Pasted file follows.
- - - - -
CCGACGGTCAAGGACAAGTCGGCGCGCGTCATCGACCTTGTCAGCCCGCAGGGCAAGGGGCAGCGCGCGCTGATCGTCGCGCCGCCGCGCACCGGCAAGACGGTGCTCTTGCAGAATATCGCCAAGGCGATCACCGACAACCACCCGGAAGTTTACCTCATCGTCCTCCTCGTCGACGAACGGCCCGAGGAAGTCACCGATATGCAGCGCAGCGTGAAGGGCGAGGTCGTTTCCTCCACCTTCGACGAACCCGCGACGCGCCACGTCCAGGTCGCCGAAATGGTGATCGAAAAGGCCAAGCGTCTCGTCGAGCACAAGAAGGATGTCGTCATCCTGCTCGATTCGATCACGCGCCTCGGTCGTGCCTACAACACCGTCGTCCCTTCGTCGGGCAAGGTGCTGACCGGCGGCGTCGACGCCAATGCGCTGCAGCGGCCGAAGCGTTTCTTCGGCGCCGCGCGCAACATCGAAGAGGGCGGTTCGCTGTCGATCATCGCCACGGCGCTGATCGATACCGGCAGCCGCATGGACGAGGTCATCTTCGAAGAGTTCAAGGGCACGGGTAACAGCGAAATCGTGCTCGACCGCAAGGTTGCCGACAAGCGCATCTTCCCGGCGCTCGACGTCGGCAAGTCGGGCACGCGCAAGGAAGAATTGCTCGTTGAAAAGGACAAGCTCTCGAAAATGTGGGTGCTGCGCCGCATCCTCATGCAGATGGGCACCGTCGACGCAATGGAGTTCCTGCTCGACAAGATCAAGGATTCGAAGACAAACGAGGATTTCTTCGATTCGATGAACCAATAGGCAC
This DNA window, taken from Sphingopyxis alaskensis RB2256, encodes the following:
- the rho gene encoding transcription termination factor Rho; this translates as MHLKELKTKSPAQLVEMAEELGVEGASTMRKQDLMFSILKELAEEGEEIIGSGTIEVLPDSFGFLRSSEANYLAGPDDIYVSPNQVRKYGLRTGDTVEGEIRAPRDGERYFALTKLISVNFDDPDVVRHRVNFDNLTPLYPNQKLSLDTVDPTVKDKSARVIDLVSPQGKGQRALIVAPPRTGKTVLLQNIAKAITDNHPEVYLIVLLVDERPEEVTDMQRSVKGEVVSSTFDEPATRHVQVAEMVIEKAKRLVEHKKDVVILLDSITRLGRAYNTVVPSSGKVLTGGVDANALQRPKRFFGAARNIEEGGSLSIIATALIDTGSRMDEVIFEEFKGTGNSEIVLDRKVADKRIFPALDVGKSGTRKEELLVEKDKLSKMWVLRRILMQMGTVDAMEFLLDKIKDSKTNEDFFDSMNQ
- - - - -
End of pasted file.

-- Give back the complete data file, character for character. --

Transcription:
CCGACGGTCAAGGACAAGTCGGCGCGCGTCATCGACCTTGTCAGCCCGCAGGGCAAGGGGCAGCGCGCGCTGATCGTCGCGCCGCCGCGCACCGGCAAGACGGTGCTCTTGCAGAATATCGCCAAGGCGATCACCGACAACCACCCGGAAGTTTACCTCATCGTCCTCCTCGTCGACGAACGGCCCGAGGAAGTCACCGATATGCAGCGCAGCGTGAAGGGCGAGGTCGTTTCCTCCACCTTCGACGAACCCGCGACGCGCCACGTCCAGGTCGCCGAAATGGTGATCGAAAAGGCCAAGCGTCTCGTCGAGCACAAGAAGGATGTCGTCATCCTGCTCGATTCGATCACGCGCCTCGGTCGTGCCTACAACACCGTCGTCCCTTCGTCGGGCAAGGTGCTGACCGGCGGCGTCGACGCCAATGCGCTGCAGCGGCCGAAGCGTTTCTTCGGCGCCGCGCGCAACATCGAAGAGGGCGGTTCGCTGTCGATCATCGCCACGGCGCTGATCGATACCGGCAGCCGCATGGACGAGGTCATCTTCGAAGAGTTCAAGGGCACGGGTAACAGCGAAATCGTGCTCGACCGCAAGGTTGCCGACAAGCGCATCTTCCCGGCGCTCGACGTCGGCAAGTCGGGCACGCGCAAGGAAGAATTGCTCGTTGAAAAGGACAAGCTCTCGAAAATGTGGGTGCTGCGCCGCATCCTCATGCAGATGGGCACCGTCGACGCAATGGAGTTCCTGCTCGACAAGATCAAGGATTCGAAGACAAACGAGGATTTCTTCGATTCGATGAACCAATAGGCAC
This DNA window, taken from Sphingopyxis alaskensis RB2256, encodes the following:
- the rho gene encoding transcription termination factor Rho; this translates as MHLKELKTKSPAQLVEMAEELGVEGASTMRKQDLMFSILKELAEEGEEIIGSGTIEVLPDSFGFLRSSEANYLAGPDDIYVSPNQVRKYGLRTGDTVEGEIRAPRDGERYFALTKLISVNFDDPDVVRHRVNFDNLTPLYPNQKLSLDTVDPTVKDKSARVIDLVSPQGKGQRALIVAPPRTGKTVLLQNIAKAITDNHPEVYLIVLLVDERPEEVTDMQRSVKGEVVSSTFDEPATRHVQVAEMVIEKAKRLVEHKKDVVILLDSITRLGRAYNTVVPSSGKVLTGGVDANALQRPKRFFGAARNIEEGGSLSIIATALIDTGSRMDEVIFEEFKGTGNSEIVLDRKVADKRIFPALDVGKSGTRKEELLVEKDKLSKMWVLRRILMQMGTVDAMEFLLDKIKDSKTNEDFFDSMNQ